Solar eclipse of October 2, 1959

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Solar eclipse of October 2, 1959
SE1959Oct02T.png
Map
Type of eclipse
Nature Total
Gamma 0.4207
Magnitude 1.0325
Maximum eclipse
Duration 182 sec (3 m 2 s)
Coordinates 20°24′N 1°24′W / 20.4°N 1.4°W / 20.4; -1.4
Max. width of band 120 km (75 mi)
Times (UTC)
Greatest eclipse 12:27:00
References
Saros 143 (20 of 72)
Catalog # (SE5000) 9419

A total solar eclipse occurred on October 2, 1959. A solar eclipse occurs when the Moon passes between Earth and the Sun, thereby totally or partly obscuring the image of the Sun for a viewer on Earth. A total solar eclipse occurs when the Moon's apparent diameter is larger than the Sun's, blocking all direct sunlight, turning day into darkness. Totality occurs in a narrow path across Earth's surface, with the partial solar eclipse visible over a surrounding region thousands of kilometres wide. Totality was visible from northeastern Massachusetts and the southern tip of New Hampshire in the United States, Canary Islands, Morocco, Spanish Sahara (today's West Sahara) including the capital city Laayoune, French Mauritania (today's Mauritania), Mali Federation (part now belonging to Mali), French Niger (today's Niger), British Nigeria (today's Nigeria), British Cameroons and French Cameroons (now belonging to Cameroon), French Chad (today's Chad) including the capital city Fort-Lamy, French Central Africa (today's Central African Republic), Sudan (part of the path of totality is now in South Sudan), Ethiopia, and the Trust Territory of Somaliland (today's Somalia).

Observations[edit]

Totality began over Boston, Massachusetts at sunrise. Viewing the eclipse was rained out, but it was reported that the brightening of the sky after the eclipse was a startling and impressive sight.[1] A few photographers captured the eclipse from airplanes above the clouds, and a multiple exposure was made atop the R. C. A. building in New York City.[2] The next total eclipse over Boston, the solar eclipse of May 1, 2079, will also be a sunrise event.[3]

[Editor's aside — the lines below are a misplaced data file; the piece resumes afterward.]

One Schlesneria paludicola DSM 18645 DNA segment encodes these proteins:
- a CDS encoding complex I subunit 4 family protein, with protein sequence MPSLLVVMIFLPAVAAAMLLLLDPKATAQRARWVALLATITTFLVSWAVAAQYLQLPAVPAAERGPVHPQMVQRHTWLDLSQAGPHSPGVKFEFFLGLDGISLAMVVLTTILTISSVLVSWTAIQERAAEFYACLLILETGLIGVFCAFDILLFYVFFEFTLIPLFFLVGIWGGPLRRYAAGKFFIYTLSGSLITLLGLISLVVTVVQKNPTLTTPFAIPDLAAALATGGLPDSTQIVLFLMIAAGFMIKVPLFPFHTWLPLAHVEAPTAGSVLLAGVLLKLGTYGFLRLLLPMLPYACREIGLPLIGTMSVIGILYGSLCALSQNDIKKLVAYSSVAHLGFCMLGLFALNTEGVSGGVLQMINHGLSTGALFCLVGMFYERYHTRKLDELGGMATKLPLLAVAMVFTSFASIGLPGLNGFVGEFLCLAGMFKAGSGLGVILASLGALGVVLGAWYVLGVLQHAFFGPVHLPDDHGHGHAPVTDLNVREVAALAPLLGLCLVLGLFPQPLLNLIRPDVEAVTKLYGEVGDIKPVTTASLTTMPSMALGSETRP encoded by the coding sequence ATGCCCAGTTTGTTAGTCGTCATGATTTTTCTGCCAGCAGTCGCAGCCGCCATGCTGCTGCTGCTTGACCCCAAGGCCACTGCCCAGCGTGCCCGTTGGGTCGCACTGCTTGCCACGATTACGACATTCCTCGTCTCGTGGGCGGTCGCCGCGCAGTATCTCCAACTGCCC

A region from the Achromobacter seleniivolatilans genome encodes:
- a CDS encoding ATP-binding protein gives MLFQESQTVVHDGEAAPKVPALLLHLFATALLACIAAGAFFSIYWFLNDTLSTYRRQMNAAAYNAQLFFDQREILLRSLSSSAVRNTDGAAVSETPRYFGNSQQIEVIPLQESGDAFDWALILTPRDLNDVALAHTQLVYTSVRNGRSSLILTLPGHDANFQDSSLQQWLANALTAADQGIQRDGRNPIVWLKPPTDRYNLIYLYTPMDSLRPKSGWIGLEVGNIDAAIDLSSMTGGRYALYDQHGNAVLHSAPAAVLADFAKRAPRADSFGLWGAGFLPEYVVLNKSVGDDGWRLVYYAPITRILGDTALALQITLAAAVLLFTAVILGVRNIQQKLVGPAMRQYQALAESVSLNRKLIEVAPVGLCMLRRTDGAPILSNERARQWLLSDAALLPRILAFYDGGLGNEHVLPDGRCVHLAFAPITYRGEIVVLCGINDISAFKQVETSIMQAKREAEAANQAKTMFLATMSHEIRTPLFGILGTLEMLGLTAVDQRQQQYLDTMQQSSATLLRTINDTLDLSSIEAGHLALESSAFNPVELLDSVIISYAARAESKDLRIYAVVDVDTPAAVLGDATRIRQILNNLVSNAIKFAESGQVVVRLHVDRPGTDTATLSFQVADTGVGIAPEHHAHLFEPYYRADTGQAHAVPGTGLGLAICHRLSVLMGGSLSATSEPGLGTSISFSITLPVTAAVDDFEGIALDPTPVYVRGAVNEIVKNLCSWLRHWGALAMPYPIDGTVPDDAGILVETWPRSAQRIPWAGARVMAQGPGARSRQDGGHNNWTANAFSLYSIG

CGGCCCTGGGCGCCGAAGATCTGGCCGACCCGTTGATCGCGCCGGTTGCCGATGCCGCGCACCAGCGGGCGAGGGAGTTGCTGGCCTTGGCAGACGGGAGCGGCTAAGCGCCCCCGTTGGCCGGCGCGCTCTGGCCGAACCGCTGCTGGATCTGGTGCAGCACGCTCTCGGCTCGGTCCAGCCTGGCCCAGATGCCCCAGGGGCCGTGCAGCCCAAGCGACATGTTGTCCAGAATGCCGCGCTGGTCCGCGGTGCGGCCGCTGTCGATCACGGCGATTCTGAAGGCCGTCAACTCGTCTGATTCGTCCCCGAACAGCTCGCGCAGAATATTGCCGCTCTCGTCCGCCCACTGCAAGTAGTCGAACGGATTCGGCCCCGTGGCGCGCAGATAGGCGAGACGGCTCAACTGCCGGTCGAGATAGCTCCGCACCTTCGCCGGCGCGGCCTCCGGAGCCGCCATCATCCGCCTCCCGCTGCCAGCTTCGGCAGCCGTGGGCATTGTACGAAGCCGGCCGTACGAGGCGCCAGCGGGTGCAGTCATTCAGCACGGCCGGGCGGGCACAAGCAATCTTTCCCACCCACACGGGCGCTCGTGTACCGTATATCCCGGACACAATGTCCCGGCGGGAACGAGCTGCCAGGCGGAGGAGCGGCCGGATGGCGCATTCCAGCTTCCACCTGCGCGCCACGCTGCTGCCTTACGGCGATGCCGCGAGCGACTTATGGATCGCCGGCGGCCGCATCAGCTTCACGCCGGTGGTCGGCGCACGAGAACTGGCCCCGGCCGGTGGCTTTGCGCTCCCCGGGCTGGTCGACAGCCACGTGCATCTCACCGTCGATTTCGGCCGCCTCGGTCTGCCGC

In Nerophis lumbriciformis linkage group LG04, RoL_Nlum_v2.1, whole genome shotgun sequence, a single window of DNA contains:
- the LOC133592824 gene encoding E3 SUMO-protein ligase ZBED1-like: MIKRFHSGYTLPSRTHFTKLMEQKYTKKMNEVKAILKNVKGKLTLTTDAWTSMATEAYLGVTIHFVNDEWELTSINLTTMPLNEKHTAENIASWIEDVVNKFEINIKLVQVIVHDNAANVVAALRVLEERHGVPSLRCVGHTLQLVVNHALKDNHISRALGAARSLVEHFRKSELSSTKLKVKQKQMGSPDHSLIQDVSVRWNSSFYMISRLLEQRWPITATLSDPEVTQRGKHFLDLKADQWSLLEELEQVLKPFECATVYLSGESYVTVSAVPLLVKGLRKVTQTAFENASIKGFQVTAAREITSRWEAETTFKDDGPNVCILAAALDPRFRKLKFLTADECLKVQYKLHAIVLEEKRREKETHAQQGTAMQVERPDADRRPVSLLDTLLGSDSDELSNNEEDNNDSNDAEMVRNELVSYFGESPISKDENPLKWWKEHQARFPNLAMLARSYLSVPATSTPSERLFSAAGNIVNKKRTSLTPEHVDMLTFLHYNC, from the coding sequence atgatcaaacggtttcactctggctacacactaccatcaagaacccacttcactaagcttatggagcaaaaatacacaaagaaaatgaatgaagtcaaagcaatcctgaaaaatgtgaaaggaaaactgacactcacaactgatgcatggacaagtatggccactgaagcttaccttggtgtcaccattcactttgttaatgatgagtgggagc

The event was also observed at the Canarian Island of Fuerteventura by a team of Dutch astronomers of the university of Utrecht and Amsterdam.[4][5]

Related eclipses[edit]

Solar eclipses of 1957-1960[edit]

Each member in a semester series of solar eclipses repeats approximately every 177 days and 4 hours (a semester) at alternating nodes of the Moon's orbit.

Solar 143[edit]

It is a part of Saros cycle 143, repeating every 18 years, 11 days, containing 72 events. The series started with partial solar eclipse on March 7, 1617 and total event from June 24, 1797 through October 24, 1995. It has hybrid eclipses from November 3, 2013 through December 6, 2067, and annular eclipses from December 16, 2085 through September 16, 2536. The series ends at member 72 as a partial eclipse on April 23, 2873. The longest duration of totality was 3 minutes, 50 seconds on August 19, 1887.[6]

See also[edit]

Notes[edit]

  1. ^ Journal of the Royal Astronomical Society of Canada, Vol. 54, p.43,
  2. ^ Sky and Telescope, Vol. XIX, No. 1, p. 4.
  3. ^ http://www.space.com/spacewatch/050408_solar_eclipse.html
  4. ^ http://www.staff.science.uu.nl/~rutte101/Utrecht_eclipse.html
  5. ^ Report of the Netherlands expedition for the observation of the total solar eclipse on october 2, 1959. Houtgast, J., Proceedings of the Royal Netherlands Academy of Arts and Sciences, Vol. 63, Nr. 5, p. 611 (1960)
  6. ^ http://eclipse.gsfc.nasa.gov/SEsaros/SEsaros143.html

References[edit]